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Bonsai Banter Issue # 48 Four Years!
February 27, 2014
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Yes, Four Years!This issue of Bonsai Banter celebrates four years of writing my e-zine. I hope you enjoy it as much as I enjoy writing it. If you are a new subscriber, you can read the back issues here. I have to admit, it has much improved since the early issues!
Outdoor Museum ExhibitThe Appleton Museum in Ocala scheduled me for a "walk through" on February 15 to tell more about the bonsai trees currently on exhibit.
(See last month's Bonsai Banter for more pictures and details.)
We were having quite a cold spell (for Florida) and I was concerned about whether I should wear ear muffs and gloves!
As it turned out, it was a beautiful, warm, sunny day. I was quick to shed my jacket and eventually my scarf.
Much to my surprise there were over 100 people in attendance! Many were bonsai folks I've known for years and it was great to see them.
There were also museum members and newcomers with lots of questions, they're always a pleasure. My comments on the bonsai were well received.
Again, I want to say 'Great Job!' to the Marion County Bonsai Society, the Hayashi Study Group and the Appleton Museum.
Bonsai Banter MailLast month I received the following letter from Caesarea, Israel:
"Dear Mary, I would appreciate your explaining a slight mystery to me: bonsai display stands are often elaborate and expensive, but I never see them incorporating a drainage pot below the tree container. How do they water the trees without having the drainage spill on the stands?" - Eli N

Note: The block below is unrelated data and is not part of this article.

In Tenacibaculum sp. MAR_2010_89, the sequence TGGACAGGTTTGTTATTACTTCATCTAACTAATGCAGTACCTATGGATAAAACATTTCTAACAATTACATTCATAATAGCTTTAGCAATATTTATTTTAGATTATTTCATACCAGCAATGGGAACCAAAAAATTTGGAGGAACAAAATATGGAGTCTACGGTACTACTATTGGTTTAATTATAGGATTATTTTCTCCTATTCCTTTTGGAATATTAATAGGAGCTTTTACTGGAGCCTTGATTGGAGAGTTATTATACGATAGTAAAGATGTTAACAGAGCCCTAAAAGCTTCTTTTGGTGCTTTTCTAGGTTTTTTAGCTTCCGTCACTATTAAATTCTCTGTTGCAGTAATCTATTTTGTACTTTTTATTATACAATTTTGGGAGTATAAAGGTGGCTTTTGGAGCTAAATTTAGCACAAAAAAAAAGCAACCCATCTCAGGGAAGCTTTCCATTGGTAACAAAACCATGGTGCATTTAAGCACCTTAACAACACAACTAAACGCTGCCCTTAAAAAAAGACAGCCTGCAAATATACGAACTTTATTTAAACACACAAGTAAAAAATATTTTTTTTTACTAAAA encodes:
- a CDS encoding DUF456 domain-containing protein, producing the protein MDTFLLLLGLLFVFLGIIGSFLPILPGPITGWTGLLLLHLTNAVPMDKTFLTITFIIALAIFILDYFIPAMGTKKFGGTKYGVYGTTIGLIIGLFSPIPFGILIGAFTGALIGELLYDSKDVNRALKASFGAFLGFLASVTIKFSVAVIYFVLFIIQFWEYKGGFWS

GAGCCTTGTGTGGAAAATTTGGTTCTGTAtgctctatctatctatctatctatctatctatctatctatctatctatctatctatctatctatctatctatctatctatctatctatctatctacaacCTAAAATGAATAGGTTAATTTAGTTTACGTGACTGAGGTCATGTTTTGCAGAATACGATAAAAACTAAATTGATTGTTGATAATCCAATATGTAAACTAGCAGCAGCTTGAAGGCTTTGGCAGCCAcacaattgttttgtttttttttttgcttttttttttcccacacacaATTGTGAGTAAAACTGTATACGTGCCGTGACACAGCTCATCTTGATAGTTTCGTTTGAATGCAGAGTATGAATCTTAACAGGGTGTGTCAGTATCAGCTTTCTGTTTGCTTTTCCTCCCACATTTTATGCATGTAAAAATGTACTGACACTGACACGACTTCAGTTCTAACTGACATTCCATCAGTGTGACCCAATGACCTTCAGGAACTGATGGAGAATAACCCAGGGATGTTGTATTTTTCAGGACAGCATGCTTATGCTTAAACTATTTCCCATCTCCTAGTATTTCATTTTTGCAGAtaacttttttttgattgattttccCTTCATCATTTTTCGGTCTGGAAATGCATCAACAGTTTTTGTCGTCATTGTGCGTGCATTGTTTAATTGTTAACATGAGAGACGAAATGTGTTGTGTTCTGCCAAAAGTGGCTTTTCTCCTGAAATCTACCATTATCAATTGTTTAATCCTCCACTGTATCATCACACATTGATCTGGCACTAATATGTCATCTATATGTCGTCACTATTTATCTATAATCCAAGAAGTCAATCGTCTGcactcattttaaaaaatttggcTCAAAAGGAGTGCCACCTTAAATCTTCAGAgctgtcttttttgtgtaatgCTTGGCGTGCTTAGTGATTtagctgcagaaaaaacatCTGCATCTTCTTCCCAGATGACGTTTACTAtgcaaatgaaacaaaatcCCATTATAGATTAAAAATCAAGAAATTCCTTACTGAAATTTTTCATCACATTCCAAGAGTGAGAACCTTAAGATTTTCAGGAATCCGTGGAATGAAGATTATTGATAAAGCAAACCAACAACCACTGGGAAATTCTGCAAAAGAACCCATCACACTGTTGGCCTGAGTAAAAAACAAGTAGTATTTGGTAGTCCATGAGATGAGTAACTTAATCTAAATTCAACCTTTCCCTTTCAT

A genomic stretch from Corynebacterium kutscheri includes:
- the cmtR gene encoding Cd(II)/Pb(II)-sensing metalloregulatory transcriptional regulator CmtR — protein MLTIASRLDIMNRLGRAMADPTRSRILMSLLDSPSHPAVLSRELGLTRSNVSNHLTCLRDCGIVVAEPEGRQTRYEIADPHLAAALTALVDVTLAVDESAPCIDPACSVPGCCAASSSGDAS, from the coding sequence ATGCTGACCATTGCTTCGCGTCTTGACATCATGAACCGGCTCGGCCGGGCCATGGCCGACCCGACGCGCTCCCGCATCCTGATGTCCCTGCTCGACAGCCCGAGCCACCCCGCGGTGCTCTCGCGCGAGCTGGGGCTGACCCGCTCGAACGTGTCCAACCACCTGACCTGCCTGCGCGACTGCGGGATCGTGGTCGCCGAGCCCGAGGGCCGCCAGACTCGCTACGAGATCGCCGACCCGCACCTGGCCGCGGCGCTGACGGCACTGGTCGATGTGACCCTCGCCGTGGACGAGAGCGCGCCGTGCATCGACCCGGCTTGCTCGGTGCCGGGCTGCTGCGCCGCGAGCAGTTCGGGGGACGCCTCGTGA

My Response Eli: Great question! I'm sure you're not alone in finding that subject mysterious. The old joke "very carefully" is the answer. However, as you may have guessed, there is more to it.
Indoor bonsai displays present several things to consider regarding water. Not only are the display stands vulnerable, but the display itself must be respected. Types of paper and fabric are often used in setting up displays indoors.
If a bonsai is being displayed for one day, there is rarely a problem. Owners should thoroughly water their bonsai the evening before the exhibit. Lengthier indoor exhibits do create a need to water.
Owners may take them outdoors (after hours), water them and let them drain before replacing. (Of course, then the container is wet and may mark the table with a white stain.)
Another technique is to mist the soil directly, being careful not to dampen the adjacent areas. Large bonsai (two and three man trees) are not likely to be moved outdoors. They are often watered this way.
Ice on Soil? Yes, this too is an option. Indoor room temperatures will slowly melt the ice into soil. If the soil is somewhat dry, it is very unlikely to drip through the bottom. Number of ice cubes will depend upon size of tree.
All of these watering techniques are for special indoor occasions ONLY.
Otherwise, use recommended watering bonsai techniques.
Please Help!I often receive "please help!" emails and I do my best to answer thoroughly. As anyone who teaches bonsai knows, the answers are not always well received.
When I receive an email like the following from Kathy in Miami, FL, it makes it all worthwhile!
"I watered both bonsai today like you told me and left them outside. I'm sure with these adjustments they will start to recover and thrive. I feel more comfortable now thanks to your advice. Thanks so much!!!! You're my bonsai hero :)"- Kathy
Site RemindersDon't forget, if you have a bonsai business or are a bonsai speaker, I have very reasonable prices and excellent exposure (hundreds of visitors a day)available for Your Advertising.
Until next month, thanks for your input and for visiting my site.
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